34 Years for Wrongful Conviction, Man Says
LOS ANGELES (CN) - A man who spent 34 years in jail for a murder he says he did not commit sued Los Angeles Police Department investigators who allegedly fabricated evidence against him.
Kash Delano Register sued the City of Los Angeles, LAPD detectives Richard Zolkowski, Lee Kingsford, Glen Bier, and Officers Gene Hubenthal, Martin Zuburi and G.W. Hallanger in Federal Court, alleging violation of due process and fair trial rights, malicious prosecution, civil rights conspiracy and other counts.
Register always maintained his innocence after he was arrested in 1979, age 18, for the armed robbery and murder of 79-year-old Jack Sasson in West Los Angeles, he says in his June 13 complaint.
Sasson was robbed of his wallet and shot five times while he sat in his blue Chevrolet outside his home on South Shenandoah Street in West Los Angeles. He died three weeks later, on April 27, 1979, according to the court filing.
Register says he was living with his mother and older brother in an apartment close to the shooting. Though he was nowhere near the crime, investigators arrested him on the morning of April 10 that year. Register notes that a pair of pants taken by authorities from his apartment had a spot of blood on them, and that investigators concluded the blood was Type O.
"Mr. Register, Mr. Sasson, approximately 3.2 million Los Angeles County residents at the time, and about 45 percent of Americans have Type O blood," the complaint states.
Register was convicted of first-degree murder on Oct. 31 and sentenced to life without parole.
"No forensic evidence ever linked the innocent black teen to the murder," the lawsuit states.
Register claims he spent decades in jail for crimes he did not commit because investigating detectives and officers "cared more about convicting someone for this murder than about finding the true perpetrator."
"Defendants used unconstitutional means - including coercion and direct suggestion - to obtain false identifications of Mr. Register from two separate witnesses, even though Mr. Register had been nowhere near the crime scene. The first, Brenda Anderson, had witnessed the murder but could not identify the perpetrator. The second, Elliot Singleton, had not witnessed the crime at all," the lawsuit states.
According to Register, Zolkowski and Kingsford persuaded Anderson, a "compulsive liar and drug addict" who lived in an apartment on the victim's street, to select Register from a photo array after an initial LAPD investigation of the crime scene revealed no suspects. Anderson identified Register, whom she recognized as a former high school classmate, after the investigators promised they would not prosecute her for credit card forgery and for allegedly stealing Avon products from a neighbor's doorstep, accompanied by her sister Sharon, according to the complaint.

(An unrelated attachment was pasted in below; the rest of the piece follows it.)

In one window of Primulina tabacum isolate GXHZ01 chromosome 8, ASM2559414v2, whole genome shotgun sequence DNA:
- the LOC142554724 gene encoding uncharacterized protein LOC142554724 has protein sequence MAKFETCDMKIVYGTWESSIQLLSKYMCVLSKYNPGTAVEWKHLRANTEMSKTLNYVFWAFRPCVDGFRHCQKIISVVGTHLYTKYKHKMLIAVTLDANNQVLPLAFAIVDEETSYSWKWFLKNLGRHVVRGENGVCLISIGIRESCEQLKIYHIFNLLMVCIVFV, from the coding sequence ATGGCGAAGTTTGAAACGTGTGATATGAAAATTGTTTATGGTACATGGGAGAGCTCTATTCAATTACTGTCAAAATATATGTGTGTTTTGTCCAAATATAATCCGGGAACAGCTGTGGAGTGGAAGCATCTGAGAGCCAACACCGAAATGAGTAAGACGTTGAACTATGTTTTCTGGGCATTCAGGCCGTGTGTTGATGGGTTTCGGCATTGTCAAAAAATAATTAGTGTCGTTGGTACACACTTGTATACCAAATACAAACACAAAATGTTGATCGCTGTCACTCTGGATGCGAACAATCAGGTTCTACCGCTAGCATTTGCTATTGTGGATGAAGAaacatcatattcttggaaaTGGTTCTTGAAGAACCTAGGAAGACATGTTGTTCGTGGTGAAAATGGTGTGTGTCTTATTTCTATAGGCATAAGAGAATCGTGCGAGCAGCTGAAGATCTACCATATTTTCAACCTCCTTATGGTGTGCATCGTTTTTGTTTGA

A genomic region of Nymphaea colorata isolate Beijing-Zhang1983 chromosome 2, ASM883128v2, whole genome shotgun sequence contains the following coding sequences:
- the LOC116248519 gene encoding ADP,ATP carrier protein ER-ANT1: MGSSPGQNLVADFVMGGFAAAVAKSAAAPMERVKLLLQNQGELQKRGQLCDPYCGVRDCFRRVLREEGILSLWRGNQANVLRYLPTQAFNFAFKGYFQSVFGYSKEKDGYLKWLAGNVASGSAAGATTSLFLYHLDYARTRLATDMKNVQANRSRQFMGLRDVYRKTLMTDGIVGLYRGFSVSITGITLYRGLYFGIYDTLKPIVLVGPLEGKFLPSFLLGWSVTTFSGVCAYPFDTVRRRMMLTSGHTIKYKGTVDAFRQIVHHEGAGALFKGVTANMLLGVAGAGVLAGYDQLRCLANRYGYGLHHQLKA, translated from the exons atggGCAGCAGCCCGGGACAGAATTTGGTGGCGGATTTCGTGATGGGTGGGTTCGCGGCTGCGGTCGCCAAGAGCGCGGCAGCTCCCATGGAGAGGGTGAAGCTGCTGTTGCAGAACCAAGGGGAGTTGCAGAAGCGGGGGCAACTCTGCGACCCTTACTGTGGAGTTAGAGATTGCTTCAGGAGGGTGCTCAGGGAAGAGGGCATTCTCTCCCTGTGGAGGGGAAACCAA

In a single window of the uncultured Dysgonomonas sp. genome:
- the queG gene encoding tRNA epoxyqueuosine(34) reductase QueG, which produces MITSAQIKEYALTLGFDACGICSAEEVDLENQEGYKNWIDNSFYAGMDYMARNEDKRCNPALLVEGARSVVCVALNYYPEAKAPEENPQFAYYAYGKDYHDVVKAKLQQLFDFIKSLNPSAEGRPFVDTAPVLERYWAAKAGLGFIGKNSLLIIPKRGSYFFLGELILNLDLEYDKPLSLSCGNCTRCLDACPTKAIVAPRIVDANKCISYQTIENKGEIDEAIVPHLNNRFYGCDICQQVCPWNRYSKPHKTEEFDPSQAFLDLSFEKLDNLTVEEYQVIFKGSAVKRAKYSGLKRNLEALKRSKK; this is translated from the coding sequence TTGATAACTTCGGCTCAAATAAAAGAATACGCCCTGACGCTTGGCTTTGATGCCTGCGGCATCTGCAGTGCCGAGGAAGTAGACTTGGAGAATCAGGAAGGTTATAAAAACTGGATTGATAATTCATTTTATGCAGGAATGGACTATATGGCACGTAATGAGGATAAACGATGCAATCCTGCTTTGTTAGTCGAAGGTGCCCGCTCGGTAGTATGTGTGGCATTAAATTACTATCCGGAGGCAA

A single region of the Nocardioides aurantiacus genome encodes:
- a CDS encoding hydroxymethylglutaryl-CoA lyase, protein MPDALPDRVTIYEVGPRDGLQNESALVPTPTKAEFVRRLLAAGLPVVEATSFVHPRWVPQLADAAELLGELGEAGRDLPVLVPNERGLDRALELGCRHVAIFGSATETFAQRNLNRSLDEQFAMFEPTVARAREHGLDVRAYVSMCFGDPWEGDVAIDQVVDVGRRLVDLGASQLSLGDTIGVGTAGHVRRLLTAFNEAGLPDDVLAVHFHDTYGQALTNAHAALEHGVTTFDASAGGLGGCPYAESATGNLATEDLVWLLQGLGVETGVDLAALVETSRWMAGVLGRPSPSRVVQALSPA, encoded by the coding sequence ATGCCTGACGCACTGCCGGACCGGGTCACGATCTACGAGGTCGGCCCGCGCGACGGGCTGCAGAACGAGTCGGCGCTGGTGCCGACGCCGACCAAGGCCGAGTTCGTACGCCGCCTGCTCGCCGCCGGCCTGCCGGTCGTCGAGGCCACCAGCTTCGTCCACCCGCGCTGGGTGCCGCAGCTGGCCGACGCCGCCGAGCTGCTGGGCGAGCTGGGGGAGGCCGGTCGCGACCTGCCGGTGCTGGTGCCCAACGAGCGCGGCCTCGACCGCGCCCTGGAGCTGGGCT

Singleton was painting inside his house in Sasson's neighborhood at the time of the robbery and did not see the person who committed the crime, Register says.
Singleton claimed that he chased the perpetrator down the street but testified at Register's 2013 habeas hearing that that his "account of chasing the suspect on foot did not sound like something he would do and sounded 'crazy,'" the lawsuit states.
"Defendants then ensured Mr. Register's wrongful conviction by hiding evidence of his innocence from the prosecution and defense. This included an emphatic statement from Brenda's sister, Sharon Anderson, that she had witnessed the crime and knew Mr. Register was not the perpetrator, as well as evidence of the threats, coercion, suggestion and other influence defendants had used to procure the false identifications," the complaint states.
Register says it was Anderson's sister Sheila Vanderkam, who at that time worked at the LAPD as a Crime Prevention Assistant and was an aspiring officer, who eventually helped establish his innocence.
"Ms. Vanderkam, who had been a low-level employee of the LAPD in 1979, told lead LAPD Detective Richard Zolkowski at the time that she knew that Brenda Anderson's alleged identification of Mr. Register was false, and that her sister was a liar," the lawsuit states. "In response, Det. Zolkowski put one finger up to his lips and instructed Ms. Vanderkam to 'shhh.' Ms. Vanderkam, fearing for her job and career, complied with the direction of her superior not to mention this again. Defendants never told the prosecution or defense of this exculpatory information, either."
Vanderkam learned of Register's fate 33 years later, when in 2011 she remembered his distinctive name and searched for it at a prison locator website for the California Department of Corrections.
"With the assistance of a paralegal, Keith Chandler, Ms. Vanderkam collected evidence of Mr. Register's innocence - and the buried LAPD misconduct that had caused his wrongful conviction - that would form the basis for a habeas petition," the lawsuit states.
Register was released from prison in November 2013, and prosecutors dismissed the charges against him a month later, the according to the complaint.
Register seeks a jury trial, compensatory and punitive damages and costs.
He is represented by Kevin LaHue of Pasadena.